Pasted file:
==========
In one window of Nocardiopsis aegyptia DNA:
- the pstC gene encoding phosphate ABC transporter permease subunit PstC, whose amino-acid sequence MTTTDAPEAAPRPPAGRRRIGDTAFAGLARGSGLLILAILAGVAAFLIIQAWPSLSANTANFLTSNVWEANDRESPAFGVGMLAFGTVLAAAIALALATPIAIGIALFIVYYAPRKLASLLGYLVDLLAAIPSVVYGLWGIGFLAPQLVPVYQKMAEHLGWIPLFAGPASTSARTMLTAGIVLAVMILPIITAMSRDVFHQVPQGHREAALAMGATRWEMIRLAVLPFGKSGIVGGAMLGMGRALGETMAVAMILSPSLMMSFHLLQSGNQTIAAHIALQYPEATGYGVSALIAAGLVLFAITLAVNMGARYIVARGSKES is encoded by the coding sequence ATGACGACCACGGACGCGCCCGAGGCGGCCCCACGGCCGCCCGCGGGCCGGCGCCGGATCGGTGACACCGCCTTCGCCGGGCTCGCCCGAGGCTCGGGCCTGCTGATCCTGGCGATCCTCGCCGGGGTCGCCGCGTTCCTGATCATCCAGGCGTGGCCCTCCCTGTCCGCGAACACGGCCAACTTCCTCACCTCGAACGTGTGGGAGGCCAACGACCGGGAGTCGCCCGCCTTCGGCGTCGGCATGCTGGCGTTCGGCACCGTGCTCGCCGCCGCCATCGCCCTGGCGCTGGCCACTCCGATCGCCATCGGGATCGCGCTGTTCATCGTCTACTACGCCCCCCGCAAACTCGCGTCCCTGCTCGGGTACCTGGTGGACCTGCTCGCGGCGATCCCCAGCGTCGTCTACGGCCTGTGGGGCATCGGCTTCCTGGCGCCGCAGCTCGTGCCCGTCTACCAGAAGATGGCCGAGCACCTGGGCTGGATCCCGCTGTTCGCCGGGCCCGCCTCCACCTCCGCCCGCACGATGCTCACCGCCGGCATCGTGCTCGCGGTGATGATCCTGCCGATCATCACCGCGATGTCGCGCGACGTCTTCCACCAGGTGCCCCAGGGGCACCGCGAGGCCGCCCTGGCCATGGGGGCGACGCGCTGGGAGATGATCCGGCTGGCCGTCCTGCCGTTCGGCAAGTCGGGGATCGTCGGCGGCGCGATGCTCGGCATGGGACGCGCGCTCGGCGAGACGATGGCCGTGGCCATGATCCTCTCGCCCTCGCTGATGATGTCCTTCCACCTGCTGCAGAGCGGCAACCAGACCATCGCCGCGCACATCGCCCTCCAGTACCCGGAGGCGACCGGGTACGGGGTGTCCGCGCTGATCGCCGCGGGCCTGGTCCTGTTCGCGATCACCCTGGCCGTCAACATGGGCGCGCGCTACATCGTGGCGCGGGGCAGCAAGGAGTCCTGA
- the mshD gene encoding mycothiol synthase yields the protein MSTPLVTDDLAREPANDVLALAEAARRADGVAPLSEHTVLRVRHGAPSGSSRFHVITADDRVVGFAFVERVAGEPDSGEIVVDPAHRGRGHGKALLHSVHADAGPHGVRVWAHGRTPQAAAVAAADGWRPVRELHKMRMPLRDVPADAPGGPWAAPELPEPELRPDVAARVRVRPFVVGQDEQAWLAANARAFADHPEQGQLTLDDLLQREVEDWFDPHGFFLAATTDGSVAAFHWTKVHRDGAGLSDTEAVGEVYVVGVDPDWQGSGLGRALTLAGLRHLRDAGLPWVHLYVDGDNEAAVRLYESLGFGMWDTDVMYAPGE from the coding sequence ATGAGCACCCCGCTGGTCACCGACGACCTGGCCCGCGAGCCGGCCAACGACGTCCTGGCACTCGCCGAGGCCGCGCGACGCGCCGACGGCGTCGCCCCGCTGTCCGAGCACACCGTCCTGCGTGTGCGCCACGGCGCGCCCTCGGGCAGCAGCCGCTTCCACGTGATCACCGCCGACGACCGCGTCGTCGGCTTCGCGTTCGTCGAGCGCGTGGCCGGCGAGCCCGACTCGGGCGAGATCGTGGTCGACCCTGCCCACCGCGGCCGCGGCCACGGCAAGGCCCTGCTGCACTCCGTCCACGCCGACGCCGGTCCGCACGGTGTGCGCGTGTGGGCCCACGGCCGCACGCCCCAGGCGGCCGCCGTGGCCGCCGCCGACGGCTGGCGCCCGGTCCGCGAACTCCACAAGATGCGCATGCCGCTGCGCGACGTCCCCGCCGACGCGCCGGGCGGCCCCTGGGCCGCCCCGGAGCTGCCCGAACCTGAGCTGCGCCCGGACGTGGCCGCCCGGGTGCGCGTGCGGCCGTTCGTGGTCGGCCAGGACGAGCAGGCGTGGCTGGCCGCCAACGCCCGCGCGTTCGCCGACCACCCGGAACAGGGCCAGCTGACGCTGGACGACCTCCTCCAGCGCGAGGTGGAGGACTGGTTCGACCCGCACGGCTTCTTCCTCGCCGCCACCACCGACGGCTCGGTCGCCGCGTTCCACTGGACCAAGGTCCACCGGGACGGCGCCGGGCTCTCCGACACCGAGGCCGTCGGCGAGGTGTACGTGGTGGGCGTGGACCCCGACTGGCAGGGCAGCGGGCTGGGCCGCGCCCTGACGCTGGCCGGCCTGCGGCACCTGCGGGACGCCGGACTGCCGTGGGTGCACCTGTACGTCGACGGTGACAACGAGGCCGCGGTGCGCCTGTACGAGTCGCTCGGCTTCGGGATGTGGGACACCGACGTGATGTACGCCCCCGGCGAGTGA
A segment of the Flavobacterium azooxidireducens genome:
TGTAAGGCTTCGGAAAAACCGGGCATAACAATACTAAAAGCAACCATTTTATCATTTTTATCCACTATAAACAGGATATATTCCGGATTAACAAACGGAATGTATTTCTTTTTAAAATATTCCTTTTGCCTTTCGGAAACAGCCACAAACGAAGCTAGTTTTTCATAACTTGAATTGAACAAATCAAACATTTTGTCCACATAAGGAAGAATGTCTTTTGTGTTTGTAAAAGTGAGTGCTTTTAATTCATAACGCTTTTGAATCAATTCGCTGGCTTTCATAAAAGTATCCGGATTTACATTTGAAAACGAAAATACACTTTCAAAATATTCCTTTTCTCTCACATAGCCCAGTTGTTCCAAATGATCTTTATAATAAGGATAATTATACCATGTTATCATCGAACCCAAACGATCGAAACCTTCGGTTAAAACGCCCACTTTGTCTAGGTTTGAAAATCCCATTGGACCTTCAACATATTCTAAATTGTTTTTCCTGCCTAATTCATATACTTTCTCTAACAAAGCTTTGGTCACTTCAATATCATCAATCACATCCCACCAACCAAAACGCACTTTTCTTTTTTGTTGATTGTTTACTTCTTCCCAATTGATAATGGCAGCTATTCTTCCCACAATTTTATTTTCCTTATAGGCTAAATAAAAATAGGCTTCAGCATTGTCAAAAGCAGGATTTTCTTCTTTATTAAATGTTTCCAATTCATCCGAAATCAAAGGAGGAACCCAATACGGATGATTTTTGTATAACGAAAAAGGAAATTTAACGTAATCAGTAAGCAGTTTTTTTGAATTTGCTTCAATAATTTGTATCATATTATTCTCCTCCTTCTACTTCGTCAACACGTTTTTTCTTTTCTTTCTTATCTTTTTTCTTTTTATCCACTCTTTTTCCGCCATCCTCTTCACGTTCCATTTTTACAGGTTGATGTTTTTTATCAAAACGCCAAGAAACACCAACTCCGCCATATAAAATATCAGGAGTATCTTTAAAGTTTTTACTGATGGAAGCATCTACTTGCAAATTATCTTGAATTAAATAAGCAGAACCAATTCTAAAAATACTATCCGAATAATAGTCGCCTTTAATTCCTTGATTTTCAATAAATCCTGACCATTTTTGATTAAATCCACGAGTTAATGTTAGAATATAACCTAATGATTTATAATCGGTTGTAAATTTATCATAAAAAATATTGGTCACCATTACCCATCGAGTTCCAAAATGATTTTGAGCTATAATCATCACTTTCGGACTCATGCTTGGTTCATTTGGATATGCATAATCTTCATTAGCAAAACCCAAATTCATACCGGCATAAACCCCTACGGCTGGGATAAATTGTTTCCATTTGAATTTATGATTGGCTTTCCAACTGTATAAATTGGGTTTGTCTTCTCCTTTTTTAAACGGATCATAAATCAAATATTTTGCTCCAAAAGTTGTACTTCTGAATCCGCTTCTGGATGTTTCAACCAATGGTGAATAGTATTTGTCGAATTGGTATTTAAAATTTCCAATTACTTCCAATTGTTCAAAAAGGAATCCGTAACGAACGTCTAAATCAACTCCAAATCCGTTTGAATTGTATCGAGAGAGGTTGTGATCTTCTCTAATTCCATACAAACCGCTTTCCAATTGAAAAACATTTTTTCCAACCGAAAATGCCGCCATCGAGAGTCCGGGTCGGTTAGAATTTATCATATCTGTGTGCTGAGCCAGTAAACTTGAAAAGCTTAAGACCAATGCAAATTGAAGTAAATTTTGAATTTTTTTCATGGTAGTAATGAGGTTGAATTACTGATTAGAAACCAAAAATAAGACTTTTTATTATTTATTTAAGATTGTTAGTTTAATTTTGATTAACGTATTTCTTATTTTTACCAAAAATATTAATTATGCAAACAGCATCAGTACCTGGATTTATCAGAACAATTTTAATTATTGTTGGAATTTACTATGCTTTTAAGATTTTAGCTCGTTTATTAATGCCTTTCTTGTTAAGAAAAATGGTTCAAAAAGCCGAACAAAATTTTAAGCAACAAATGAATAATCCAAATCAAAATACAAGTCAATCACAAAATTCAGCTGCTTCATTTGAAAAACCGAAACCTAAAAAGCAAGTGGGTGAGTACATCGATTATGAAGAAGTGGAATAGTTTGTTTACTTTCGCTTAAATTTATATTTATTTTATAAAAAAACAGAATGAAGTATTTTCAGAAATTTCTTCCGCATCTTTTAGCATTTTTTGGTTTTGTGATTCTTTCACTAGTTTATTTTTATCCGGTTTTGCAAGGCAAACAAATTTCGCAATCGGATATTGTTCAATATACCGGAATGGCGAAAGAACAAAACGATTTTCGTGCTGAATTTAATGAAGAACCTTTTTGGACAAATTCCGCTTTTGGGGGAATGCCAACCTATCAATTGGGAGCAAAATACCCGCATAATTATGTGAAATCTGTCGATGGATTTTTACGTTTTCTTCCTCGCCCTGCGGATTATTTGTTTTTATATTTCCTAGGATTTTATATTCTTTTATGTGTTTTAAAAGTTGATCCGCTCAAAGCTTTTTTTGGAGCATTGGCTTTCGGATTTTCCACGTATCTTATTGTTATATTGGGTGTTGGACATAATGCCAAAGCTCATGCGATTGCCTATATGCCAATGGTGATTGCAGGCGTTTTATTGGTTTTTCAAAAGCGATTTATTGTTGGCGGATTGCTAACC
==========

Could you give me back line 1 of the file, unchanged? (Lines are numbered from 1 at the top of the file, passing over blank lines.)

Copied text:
In one window of Nocardiopsis aegyptia DNA: